POLITICS APRIL 7, 2010
Turkey may not be a totalitarian state, but the streets of its capital city are reminiscent of one. From tall buildings around Ankara hang enormous, colorful posters of the country’s founder, Kemal Ataturk, presenting an endless variety of noble poses and natty costumes. Here he is resplendent in a military uniform, there sporting formalwear with a white bow tie, here a dandy with a vest and a pocket watch—and always looming several stories above the street. His face also adorns every Turkish lira. At the enormous mausoleum built in his memory, all the clocks are permanently stopped at 9:05, the moment of his death in 1938, and nearly all of the country’s major landmarks—the international airport, the Olympic stadium, the grand boulevards—bear his name.
This is not a nation with a sense of humor about itself or its founders. It remains a crime here to insult “Turkishness,” and a visitor dare not ask questions about Ataturk’s last years, by some accounts a nocturnal blur of booze and women that the historian Perry Anderson says left him “a ravaged lounge lizard.” (In 2007, Turkey banned YouTube entirely after the emergence of homemade videos mocking Ataturk.) This despite the fact that modern Turkey has never been so self-confident: A period of economic growth dating to the 1980s has propelled a once-primitive economy to become the world’s eighteenth-largest. Numbering 514,000, Turkey’s military is among the world’s biggest. And, as regional powers fill a vacuum left by a weakened United States, Turkish foreign policy is growing more assertive. “We are flexing our muscles,” Selim Yenel, deputy under secretary of the Turkish foreign ministry, told me in Ankara last month. (I joined a trip organized by the Economic Policy Research Foundation of Turkey.)
The latest example of Turkey’s cocky new strut is Ankara’s refusal to join Barack Obama’s call for international sanctions against Iran’s nuclear program. Peacefully stopping an Iranian bomb without Turkey’s help won’t be easy: Turkey holds a seat on the U.N. Security Council until December and may conduct as much as $20 billion in trade per year with its Persian neighbor. Yet Turkey argues that sanctions will have little impact on Iran while causing collateral damage to its own economy. After spending a few days in the country, one also gets the feeling that the Turks don’t mind forcing the United States to kowtow to them, rather than the other way around. In the past, Yenel explained to me, “We have waited for the big powers to make up their minds on big issues and we just follow them. For the past several years, we have made up our own minds.”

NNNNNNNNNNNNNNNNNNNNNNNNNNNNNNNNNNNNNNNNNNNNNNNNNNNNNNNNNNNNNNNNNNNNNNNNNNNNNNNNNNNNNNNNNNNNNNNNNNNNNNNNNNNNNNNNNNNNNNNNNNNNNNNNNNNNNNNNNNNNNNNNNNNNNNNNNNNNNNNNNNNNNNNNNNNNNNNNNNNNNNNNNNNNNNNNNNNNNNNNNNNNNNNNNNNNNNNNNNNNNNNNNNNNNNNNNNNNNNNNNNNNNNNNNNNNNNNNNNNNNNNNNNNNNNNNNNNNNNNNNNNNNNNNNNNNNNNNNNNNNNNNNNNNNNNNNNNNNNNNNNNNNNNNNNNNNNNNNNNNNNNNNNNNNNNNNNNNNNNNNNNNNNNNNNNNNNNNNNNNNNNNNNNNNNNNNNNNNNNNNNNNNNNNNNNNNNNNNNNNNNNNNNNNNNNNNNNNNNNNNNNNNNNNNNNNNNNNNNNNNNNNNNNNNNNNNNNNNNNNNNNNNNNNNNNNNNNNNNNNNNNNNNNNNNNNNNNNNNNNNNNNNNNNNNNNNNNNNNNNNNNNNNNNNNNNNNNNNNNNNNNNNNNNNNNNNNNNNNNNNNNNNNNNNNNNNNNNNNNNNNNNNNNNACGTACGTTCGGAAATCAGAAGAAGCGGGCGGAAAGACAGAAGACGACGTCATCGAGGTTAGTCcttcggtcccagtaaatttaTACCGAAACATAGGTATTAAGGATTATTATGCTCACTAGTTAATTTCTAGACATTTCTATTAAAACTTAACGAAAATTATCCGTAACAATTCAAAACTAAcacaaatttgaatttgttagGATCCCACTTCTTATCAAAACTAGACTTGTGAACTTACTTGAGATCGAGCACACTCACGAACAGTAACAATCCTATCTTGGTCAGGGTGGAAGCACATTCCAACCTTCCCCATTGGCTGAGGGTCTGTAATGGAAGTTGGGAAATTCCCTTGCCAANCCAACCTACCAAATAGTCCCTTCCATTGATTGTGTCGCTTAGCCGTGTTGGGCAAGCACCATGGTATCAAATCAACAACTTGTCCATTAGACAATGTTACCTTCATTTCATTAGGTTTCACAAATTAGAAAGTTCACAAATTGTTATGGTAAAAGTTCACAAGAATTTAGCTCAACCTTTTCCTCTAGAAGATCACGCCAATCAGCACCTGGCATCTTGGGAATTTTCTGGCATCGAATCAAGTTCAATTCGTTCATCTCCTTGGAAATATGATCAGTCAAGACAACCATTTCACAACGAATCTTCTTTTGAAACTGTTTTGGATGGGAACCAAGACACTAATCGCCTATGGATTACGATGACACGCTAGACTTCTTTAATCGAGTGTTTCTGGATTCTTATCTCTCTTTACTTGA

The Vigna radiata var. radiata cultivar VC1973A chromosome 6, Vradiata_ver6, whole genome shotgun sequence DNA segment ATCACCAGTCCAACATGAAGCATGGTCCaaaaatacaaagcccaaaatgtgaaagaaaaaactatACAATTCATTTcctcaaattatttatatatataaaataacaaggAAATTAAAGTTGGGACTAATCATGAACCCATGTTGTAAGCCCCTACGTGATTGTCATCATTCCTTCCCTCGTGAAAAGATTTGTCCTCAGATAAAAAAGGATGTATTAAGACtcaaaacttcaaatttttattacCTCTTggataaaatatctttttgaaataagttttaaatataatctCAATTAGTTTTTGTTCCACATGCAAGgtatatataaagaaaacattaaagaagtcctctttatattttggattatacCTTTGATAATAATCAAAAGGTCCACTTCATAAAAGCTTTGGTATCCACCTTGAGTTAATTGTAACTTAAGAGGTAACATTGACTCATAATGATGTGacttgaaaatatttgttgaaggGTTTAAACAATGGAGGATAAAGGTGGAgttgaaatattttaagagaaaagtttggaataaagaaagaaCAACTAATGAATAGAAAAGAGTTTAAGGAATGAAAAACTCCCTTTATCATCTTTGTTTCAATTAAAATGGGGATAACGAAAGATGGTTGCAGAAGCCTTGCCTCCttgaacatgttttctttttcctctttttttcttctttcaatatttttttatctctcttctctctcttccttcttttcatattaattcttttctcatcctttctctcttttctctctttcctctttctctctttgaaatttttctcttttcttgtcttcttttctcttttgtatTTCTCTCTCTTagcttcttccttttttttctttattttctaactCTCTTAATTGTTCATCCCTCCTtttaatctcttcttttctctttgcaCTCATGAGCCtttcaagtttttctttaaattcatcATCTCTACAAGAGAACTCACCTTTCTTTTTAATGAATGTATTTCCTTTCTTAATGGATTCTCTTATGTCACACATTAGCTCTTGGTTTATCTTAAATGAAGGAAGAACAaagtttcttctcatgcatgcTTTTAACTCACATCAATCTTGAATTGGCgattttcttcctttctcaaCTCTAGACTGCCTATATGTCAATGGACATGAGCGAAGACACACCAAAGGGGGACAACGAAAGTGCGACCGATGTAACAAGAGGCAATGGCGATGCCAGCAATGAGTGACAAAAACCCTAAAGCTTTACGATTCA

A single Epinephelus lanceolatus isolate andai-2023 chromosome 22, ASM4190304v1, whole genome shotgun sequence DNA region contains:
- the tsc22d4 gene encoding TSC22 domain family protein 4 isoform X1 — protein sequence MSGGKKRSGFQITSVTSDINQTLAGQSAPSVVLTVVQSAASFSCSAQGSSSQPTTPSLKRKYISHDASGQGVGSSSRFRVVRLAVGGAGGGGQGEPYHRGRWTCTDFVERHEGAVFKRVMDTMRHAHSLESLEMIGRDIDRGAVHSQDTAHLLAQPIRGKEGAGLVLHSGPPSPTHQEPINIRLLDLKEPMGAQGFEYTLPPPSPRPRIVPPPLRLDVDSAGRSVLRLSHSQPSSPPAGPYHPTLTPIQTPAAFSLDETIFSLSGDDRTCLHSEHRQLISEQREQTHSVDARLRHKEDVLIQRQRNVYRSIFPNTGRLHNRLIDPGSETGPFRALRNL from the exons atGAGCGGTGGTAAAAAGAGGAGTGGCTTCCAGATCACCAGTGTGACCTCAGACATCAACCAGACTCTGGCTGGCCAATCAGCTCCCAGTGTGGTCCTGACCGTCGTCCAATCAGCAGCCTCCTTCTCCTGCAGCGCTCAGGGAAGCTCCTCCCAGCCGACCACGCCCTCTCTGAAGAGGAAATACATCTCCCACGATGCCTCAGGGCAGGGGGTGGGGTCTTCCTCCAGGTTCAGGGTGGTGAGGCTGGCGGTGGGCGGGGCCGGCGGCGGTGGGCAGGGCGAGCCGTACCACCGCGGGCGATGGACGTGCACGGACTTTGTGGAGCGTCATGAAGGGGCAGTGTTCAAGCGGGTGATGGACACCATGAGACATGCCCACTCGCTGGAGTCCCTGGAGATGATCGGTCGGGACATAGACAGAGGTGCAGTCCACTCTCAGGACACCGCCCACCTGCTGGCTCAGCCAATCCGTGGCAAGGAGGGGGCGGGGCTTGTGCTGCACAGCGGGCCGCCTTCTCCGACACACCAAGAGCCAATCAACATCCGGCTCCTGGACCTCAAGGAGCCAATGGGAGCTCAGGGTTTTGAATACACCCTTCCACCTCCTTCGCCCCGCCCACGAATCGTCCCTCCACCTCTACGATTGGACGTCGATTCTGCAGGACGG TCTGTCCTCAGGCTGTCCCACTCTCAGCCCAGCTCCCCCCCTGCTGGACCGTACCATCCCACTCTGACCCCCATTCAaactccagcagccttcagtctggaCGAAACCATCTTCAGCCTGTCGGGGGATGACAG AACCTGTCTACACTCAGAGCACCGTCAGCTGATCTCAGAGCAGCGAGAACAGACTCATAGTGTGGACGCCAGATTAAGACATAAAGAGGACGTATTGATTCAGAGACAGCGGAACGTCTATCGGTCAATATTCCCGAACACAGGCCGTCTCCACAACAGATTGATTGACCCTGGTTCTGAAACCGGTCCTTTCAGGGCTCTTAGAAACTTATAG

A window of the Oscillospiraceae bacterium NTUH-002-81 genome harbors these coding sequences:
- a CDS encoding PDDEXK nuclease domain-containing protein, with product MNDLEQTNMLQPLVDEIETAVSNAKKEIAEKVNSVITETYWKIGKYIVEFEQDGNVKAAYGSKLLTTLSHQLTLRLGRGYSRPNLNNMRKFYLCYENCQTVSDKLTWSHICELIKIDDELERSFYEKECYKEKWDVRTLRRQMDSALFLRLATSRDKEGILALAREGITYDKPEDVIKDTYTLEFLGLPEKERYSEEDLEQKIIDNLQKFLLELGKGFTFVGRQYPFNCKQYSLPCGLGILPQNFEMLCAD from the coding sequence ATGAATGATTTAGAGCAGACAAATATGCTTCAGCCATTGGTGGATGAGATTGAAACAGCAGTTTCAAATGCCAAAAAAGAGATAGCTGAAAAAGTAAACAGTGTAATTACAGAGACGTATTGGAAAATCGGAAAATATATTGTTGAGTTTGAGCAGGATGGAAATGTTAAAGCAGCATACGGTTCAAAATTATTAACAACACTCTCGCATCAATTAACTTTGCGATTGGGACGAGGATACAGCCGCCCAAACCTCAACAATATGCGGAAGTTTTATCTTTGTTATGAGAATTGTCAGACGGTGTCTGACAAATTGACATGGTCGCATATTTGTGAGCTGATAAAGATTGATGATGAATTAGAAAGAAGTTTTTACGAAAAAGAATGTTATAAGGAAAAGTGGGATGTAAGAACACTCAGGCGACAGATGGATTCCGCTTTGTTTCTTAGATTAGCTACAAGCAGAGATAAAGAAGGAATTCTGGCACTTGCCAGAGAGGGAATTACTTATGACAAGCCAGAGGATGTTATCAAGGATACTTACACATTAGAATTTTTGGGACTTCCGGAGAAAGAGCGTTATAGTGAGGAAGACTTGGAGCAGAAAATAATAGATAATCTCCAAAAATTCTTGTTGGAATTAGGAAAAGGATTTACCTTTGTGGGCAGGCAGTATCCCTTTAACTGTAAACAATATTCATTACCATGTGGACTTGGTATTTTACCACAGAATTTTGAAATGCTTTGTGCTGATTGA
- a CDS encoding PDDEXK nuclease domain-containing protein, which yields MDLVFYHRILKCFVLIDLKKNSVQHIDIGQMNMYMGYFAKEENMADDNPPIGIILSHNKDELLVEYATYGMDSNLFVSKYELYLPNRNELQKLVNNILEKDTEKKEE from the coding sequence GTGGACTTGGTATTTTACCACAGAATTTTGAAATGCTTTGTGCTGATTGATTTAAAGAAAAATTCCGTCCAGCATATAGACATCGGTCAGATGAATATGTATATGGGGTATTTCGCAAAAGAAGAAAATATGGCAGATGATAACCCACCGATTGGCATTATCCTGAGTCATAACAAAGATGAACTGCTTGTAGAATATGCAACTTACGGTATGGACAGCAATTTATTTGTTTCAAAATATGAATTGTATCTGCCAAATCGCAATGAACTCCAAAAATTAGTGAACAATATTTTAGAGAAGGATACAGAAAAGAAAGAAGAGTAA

This attitude was a headache for Barack Obama to begin with. And then, last month, the small matter of genocide came along.
On March 4, the House Foreign Affairs Committee passed, by a one-vote margin, a resolution declaring that the massacre of up to 1.5 million Armenians by Ottoman Turks in the dying days of their empire was a genocide. In response, Ankara promptly recalled its ambassador from Washington and threatened to skip a planned visit this month by Prime Minister Recep Tayyip Erdogan. The genocide debate has become something of a perennial in Washington, with a similar resolution introduced in every new Congress, but the Turks simply can’t get used to the idea that the United States might liken their ancestors to Nazis. (In part, this is because they fear not just the moral implications but potential legal claims from victims’ families; even the Turkish president’s official residence stands on a plot seized from a deported Armenian family.)